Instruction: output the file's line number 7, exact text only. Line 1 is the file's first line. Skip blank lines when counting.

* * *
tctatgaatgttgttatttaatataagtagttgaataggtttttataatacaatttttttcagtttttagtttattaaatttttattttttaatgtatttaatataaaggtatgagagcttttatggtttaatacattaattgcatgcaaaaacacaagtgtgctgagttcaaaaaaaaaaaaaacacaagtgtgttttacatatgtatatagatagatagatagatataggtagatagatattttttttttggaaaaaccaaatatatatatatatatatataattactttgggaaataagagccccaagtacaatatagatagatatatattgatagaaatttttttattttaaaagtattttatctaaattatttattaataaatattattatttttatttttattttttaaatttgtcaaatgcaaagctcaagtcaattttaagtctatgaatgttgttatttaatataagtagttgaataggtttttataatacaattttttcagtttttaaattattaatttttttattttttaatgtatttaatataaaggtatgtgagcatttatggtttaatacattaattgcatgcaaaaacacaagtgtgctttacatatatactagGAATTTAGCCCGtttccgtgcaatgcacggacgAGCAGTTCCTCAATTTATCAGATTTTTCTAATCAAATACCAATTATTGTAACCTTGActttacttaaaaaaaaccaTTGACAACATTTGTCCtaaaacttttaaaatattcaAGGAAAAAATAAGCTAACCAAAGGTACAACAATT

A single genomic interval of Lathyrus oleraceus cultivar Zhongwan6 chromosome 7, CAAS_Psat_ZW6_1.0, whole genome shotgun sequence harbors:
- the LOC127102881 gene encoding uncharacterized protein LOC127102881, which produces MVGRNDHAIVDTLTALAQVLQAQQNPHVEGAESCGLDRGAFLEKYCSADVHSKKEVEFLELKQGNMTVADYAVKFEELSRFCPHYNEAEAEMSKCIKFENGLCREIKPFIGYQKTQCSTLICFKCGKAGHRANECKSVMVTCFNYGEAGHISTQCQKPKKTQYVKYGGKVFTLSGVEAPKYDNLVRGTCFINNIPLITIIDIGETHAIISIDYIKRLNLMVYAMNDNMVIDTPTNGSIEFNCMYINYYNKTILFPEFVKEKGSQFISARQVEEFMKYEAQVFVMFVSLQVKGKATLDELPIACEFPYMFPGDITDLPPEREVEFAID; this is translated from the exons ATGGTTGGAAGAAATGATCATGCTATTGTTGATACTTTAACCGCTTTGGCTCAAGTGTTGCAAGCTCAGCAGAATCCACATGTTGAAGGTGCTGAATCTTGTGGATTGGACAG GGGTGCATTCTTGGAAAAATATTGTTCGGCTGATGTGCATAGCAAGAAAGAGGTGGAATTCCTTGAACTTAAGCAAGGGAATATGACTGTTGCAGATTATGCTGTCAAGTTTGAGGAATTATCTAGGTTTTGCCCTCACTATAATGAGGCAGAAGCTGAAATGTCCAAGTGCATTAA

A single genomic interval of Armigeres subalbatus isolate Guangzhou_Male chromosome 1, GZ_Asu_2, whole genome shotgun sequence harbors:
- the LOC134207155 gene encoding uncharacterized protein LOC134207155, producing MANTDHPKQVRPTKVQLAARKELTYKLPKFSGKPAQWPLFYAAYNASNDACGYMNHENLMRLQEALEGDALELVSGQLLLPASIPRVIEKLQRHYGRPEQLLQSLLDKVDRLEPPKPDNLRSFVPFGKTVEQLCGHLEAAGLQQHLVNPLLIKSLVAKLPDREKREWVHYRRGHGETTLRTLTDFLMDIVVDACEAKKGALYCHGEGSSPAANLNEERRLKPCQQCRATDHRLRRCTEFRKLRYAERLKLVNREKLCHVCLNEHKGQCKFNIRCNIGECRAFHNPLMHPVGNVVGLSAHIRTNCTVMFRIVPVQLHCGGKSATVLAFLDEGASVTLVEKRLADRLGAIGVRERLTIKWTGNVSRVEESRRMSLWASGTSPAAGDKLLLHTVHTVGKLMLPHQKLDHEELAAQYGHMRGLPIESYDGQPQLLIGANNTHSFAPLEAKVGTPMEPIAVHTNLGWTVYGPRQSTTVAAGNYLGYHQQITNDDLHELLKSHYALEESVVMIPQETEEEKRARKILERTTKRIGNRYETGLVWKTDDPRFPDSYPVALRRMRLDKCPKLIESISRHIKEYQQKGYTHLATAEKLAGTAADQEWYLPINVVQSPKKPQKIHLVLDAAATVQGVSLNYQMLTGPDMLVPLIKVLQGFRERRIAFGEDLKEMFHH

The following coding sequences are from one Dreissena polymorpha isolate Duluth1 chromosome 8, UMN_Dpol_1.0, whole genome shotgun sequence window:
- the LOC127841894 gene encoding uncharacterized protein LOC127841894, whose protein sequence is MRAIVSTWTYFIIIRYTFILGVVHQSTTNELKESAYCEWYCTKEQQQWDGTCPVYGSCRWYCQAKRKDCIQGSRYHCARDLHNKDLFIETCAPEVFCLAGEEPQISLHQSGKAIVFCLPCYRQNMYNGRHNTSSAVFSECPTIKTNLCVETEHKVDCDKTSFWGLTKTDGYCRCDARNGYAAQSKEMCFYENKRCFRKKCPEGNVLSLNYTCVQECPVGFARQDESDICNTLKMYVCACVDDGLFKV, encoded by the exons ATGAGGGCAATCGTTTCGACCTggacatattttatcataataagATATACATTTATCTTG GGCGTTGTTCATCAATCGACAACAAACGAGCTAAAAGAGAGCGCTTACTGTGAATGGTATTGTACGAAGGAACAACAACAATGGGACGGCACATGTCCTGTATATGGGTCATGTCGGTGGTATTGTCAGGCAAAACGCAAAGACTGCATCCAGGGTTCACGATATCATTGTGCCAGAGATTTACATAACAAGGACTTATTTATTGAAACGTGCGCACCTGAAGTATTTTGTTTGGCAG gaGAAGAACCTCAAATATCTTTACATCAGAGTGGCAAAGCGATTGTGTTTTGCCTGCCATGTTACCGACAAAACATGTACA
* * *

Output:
- the LOC127841894 gene encoding uncharacterized protein LOC127841894, whose protein sequence is MRAIVSTWTYFIIIRYTFILGVVHQSTTNELKESAYCEWYCTKEQQQWDGTCPVYGSCRWYCQAKRKDCIQGSRYHCARDLHNKDLFIETCAPEVFCLAGEEPQISLHQSGKAIVFCLPCYRQNMYNGRHNTSSAVFSECPTIKTNLCVETEHKVDCDKTSFWGLTKTDGYCRCDARNGYAAQSKEMCFYENKRCFRKKCPEGNVLSLNYTCVQECPVGFARQDESDICNTLKMYVCACVDDGLFKV, encoded by the exons ATGAGGGCAATCGTTTCGACCTggacatattttatcataataagATATACATTTATCTTG GGCGTTGTTCATCAATCGACAACAAACGAGCTAAAAGAGAGCGCTTACTGTGAATGGTATTGTACGAAGGAACAACAACAATGGGACGGCACATGTCCTGTATATGGGTCATGTCGGTGGTATTGTCAGGCAAAACGCAAAGACTGCATCCAGGGTTCACGATATCATTGTGCCAGAGATTTACATAACAAGGACTTATTTATTGAAACGTGCGCACCTGAAGTATTTTGTTTGGCAG gaGAAGAACCTCAAATATCTTTACATCAGAGTGGCAAAGCGATTGTGTTTTGCCTGCCATGTTACCGACAAAACATGTACA